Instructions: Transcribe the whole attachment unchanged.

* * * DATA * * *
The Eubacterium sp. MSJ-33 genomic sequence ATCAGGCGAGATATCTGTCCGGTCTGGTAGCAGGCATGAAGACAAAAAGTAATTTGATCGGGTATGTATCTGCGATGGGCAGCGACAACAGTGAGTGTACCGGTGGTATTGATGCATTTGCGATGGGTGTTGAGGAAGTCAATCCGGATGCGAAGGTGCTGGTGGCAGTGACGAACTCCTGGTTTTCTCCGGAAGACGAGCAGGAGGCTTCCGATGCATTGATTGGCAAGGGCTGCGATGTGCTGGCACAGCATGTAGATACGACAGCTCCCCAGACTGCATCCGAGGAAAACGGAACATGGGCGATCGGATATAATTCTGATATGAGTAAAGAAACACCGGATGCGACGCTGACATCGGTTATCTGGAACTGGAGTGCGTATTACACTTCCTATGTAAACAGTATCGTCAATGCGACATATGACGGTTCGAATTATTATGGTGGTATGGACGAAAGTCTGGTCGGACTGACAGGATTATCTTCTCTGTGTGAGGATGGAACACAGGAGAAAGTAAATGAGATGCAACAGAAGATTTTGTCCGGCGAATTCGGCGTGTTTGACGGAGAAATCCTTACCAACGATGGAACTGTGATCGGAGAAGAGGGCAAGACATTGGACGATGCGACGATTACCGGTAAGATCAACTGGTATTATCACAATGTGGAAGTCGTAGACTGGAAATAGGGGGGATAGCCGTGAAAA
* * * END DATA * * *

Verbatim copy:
The Eubacterium sp. MSJ-33 genomic sequence ATCAGGCGAGATATCTGTCCGGTCTGGTAGCAGGCATGAAGACAAAAAGTAATTTGATCGGGTATGTATCTGCGATGGGCAGCGACAACAGTGAGTGTACCGGTGGTATTGATGCATTTGCGATGGGTGTTGAGGAAGTCAATCCGGATGCGAAGGTGCTGGTGGCAGTGACGAACTCCTGGTTTTCTCCGGAAGACGAGCAGGAGGCTTCCGATGCATTGATTGGCAAGGGCTGCGATGTGCTGGCACAGCATGTAGATACGACAGCTCCCCAGACTGCATCCGAGGAAAACGGAACATGGGCGATCGGATATAATTCTGATATGAGTAAAGAAACACCGGATGCGACGCTGACATCGGTTATCTGGAACTGGAGTGCGTATTACACTTCCTATGTAAACAGTATCGTCAATGCGACATATGACGGTTCGAATTATTATGGTGGTATGGACGAAAGTCTGGTCGGACTGACAGGATTATCTTCTCTGTGTGAGGATGGAACACAGGAGAAAGTAAATGAGATGCAACAGAAGATTTTGTCCGGCGAATTCGGCGTGTTTGACGGAGAAATCCTTACCAACGATGGAACTGTGATCGGAGAAGAGGGCAAGACATTGGACGATGCGACGATTACCGGTAAGATCAACTGGTATTATCACAATGTGGAAGTCGTAGACTGGAAATAGGGGGGATAGCCGTGAAAA